BRAVO to you for wanting to neuter your cat!!!!!!!!!!!!!!! Both you and he will be so much happier.

Actually, it has been proven that kittens as young as 7 weeks old can be neutered as safely as kittens of 7 months old. Our vet uses the guideline of when the first baby tooth falls out for spaying/neutering (between 4 and 6 months), but this study by the Winn Feline Foundation Early Spay/Neuter in the Cat has shown that there is no detrimental effect of early spay/neuter.

As to whether or not he will run away... these days, a male neuter takes just a morning or afternoon. The way we've handled it with our ferals is if it is foul weather outside, we leave the cat in the hospital, boarded with the Vet for a day or two, but this isn't really necessary, just a precaution that we've been willing to pay for.

We found that "our" cats didn't run away when neutered. The ones we released outside maybe disppeared for a few hours, but they came back at mealtime . The one stray that was indoor/outdoor, we released indoors. Not only did she not want to run away, but she wanted lots of extra love.

Your kitty is far more likely to disappear if not neutered... if he gets the scent of a female in heat, who knows when he'll be back?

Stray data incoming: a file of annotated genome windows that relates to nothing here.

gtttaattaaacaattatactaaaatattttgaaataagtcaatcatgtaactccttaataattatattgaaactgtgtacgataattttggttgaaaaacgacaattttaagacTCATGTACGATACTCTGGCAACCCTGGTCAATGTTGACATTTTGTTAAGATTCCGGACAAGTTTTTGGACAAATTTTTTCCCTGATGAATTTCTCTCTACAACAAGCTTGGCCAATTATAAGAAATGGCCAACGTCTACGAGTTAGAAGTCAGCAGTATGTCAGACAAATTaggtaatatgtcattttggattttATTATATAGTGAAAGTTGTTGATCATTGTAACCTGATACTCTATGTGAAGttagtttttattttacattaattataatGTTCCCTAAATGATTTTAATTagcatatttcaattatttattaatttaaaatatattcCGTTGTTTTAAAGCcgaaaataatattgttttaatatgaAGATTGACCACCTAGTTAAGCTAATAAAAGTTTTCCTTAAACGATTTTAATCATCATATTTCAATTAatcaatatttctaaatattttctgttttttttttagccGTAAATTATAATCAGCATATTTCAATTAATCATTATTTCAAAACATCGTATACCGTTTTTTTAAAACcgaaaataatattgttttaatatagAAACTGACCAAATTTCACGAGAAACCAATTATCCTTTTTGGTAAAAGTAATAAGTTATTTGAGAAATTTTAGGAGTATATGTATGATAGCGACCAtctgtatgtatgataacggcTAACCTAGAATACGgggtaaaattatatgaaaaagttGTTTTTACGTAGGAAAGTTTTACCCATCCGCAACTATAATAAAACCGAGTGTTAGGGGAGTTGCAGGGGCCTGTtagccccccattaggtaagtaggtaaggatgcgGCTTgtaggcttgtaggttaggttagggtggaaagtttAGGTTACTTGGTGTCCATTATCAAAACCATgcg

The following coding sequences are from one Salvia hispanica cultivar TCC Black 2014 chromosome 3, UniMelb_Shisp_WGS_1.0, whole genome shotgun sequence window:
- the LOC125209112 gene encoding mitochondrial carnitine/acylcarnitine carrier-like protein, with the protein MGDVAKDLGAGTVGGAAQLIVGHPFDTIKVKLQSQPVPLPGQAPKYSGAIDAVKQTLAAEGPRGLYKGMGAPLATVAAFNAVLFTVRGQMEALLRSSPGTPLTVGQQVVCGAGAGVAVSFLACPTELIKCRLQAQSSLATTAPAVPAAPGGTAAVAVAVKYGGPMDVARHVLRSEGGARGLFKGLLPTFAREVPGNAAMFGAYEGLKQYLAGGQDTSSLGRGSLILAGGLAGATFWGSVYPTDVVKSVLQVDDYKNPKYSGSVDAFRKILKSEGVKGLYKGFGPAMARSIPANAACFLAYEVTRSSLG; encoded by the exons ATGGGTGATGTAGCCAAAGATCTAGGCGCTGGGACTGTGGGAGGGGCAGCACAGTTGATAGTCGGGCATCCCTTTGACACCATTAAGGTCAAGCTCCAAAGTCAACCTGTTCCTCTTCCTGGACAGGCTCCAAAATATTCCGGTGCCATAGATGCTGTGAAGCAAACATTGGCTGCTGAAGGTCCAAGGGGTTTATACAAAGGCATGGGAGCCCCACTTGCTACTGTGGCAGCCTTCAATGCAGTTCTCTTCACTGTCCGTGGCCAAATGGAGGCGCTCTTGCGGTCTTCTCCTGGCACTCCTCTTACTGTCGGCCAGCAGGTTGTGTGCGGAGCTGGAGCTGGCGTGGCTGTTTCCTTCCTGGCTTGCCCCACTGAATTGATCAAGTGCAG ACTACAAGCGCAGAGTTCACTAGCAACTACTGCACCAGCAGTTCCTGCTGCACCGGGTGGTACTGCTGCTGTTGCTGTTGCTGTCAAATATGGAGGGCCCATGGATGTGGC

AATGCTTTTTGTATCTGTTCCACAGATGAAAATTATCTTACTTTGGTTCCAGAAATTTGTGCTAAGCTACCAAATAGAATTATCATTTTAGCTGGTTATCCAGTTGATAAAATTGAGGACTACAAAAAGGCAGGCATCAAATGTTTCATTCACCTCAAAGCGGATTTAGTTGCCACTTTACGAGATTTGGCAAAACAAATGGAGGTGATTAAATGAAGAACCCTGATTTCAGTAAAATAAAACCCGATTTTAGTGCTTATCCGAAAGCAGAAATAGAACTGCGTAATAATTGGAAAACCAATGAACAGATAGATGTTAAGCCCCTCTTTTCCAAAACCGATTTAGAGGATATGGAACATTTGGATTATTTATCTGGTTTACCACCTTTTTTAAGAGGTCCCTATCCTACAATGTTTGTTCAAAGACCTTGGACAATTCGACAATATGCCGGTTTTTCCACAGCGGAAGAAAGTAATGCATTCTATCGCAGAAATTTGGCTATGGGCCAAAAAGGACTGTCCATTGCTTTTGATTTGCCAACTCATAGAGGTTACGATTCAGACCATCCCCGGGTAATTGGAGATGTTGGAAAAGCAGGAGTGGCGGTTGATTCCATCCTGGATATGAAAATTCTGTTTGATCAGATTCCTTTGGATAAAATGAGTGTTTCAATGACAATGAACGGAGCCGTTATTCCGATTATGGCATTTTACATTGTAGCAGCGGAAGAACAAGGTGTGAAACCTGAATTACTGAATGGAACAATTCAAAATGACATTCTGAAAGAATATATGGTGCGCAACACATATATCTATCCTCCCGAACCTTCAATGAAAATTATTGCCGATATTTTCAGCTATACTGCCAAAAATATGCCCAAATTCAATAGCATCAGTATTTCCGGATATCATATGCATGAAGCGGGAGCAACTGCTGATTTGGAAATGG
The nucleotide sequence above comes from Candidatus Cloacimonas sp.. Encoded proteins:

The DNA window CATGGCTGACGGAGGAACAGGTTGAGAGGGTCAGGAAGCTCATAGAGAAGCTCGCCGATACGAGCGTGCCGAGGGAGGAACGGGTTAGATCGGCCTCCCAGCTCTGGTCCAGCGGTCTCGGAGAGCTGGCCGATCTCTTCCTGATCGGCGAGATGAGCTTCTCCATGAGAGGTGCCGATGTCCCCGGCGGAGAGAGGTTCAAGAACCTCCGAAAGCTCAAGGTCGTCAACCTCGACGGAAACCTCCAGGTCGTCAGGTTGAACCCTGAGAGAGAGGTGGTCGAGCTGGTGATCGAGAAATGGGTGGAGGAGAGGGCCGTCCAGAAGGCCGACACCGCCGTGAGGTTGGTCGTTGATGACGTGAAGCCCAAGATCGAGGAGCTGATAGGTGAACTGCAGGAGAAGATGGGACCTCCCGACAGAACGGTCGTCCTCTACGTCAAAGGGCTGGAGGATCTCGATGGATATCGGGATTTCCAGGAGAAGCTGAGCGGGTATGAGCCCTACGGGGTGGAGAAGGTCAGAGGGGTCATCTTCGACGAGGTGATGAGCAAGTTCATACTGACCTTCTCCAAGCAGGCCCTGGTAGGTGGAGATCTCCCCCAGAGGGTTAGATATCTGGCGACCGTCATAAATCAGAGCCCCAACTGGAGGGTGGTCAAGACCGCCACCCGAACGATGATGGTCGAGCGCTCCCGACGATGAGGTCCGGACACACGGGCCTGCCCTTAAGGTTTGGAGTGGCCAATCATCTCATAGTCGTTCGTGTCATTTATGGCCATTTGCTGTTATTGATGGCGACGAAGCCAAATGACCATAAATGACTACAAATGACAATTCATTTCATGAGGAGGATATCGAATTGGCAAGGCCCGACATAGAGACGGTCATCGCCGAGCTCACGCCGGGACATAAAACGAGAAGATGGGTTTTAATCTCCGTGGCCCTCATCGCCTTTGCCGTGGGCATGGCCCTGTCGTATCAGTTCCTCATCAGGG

You're both better off the sooner you do it. The vet should be able to check his health and get him vaccinated at the same time.

Also.... just two additional thoughts, even though you didn't mention it.

1) Make sure the vet knows he is a stray and his feces should be checked for parasites. You'll probably have to take a sample in with you. Outside kitties often have worms and he'll need medication for that.

2) Do you treat your indoor/outdoor kitties for fleas and ticks? Please make sure you do not use store-bought products. They are very, very dangerous to your cats' health. Frontline or Advantage, which can be purchased from your vet, are safe and very effective products. Please discuss this with your vet.

post #6 of 10
BTW - welcome to TCS! Glad you found us. We all love cats here, and we'd really appreciate it if you let us know what you decide to do - and what happens.

post #7 of 10
All good advice, although I tend toward the 5 to 8 months for spaying and 4 to 5 months for neutering. Neutering is a simple external operation and doesn't require a long period of anesthesia, but spaying is like a woman's hysterectomy and is a far more major operation. I like my cats to be near full growth before they go through that. Not that they pay much attention to either operation -- the males are up an running within hours and the females within a restful day (which they usually enjoy anyway). You will find that the operations are not always the widely believed idea that cats become gentler or more loving. Each cat has its own personality, and if the operations make them a little calmer, that is only to the good. However, I have seen many cats who really don't change very much. In fact some of my males think they are real tough guys. One thing they generally do not do, however, is mark territory except by clawing or rubbing their cheeks against thing. And that is a singular blessing.